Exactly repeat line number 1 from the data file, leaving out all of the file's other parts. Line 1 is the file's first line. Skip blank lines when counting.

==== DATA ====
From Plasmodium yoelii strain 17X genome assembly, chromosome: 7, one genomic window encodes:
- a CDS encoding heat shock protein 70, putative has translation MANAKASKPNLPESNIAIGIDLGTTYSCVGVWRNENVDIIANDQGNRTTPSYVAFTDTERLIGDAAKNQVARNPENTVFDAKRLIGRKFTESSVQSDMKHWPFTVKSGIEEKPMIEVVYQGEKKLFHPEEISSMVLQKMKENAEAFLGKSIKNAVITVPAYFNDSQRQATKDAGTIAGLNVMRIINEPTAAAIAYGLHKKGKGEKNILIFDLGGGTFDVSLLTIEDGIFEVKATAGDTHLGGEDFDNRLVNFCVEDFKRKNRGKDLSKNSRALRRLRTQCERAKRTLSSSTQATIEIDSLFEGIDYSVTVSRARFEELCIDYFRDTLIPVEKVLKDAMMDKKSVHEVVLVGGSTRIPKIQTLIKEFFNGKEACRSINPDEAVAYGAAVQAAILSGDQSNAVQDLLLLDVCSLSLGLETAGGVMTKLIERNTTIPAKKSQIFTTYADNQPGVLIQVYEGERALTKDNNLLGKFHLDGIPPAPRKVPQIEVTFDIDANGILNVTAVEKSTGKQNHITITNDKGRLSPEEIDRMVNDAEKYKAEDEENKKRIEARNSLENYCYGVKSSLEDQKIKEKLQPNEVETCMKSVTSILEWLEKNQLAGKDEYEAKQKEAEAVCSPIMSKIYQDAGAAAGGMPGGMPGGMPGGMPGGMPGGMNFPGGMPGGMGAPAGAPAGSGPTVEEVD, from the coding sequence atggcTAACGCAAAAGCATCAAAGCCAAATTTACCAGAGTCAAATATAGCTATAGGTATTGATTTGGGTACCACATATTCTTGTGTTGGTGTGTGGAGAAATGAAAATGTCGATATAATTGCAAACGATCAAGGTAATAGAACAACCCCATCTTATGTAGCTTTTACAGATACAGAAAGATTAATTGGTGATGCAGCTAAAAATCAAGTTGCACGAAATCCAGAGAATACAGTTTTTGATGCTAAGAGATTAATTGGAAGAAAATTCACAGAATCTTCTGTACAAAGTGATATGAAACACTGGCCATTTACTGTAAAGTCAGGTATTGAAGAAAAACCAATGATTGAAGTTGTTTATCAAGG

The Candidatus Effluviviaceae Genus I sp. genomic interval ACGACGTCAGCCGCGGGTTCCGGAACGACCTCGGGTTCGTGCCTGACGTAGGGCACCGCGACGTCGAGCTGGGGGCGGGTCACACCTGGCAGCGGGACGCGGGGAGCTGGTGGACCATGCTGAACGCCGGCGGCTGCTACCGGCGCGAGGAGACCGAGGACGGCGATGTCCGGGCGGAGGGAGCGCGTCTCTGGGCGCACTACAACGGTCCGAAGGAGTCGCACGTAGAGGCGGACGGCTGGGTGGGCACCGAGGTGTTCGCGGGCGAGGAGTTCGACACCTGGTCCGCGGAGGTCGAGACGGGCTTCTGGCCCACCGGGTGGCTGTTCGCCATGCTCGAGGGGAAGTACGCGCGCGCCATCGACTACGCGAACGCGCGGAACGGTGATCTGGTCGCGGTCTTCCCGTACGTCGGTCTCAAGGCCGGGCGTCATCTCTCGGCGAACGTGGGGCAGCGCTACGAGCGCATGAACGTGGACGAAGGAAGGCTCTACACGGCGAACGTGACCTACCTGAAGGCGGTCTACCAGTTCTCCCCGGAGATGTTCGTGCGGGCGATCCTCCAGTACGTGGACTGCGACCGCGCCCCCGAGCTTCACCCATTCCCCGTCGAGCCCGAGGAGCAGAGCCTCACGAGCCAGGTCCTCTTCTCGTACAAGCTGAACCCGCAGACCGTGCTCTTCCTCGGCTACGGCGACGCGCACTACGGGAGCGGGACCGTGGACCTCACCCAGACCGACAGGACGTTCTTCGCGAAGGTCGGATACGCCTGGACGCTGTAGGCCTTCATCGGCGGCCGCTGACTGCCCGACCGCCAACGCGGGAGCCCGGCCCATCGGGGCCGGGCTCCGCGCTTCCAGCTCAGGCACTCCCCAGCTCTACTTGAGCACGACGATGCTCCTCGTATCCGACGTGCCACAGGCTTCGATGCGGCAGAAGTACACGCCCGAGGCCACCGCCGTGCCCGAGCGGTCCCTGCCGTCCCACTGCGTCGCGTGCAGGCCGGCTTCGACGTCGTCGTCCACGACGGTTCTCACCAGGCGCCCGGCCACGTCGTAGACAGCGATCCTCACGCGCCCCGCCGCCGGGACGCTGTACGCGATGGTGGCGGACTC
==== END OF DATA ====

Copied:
From Plasmodium yoelii strain 17X genome assembly, chromosome: 7, one genomic window encodes: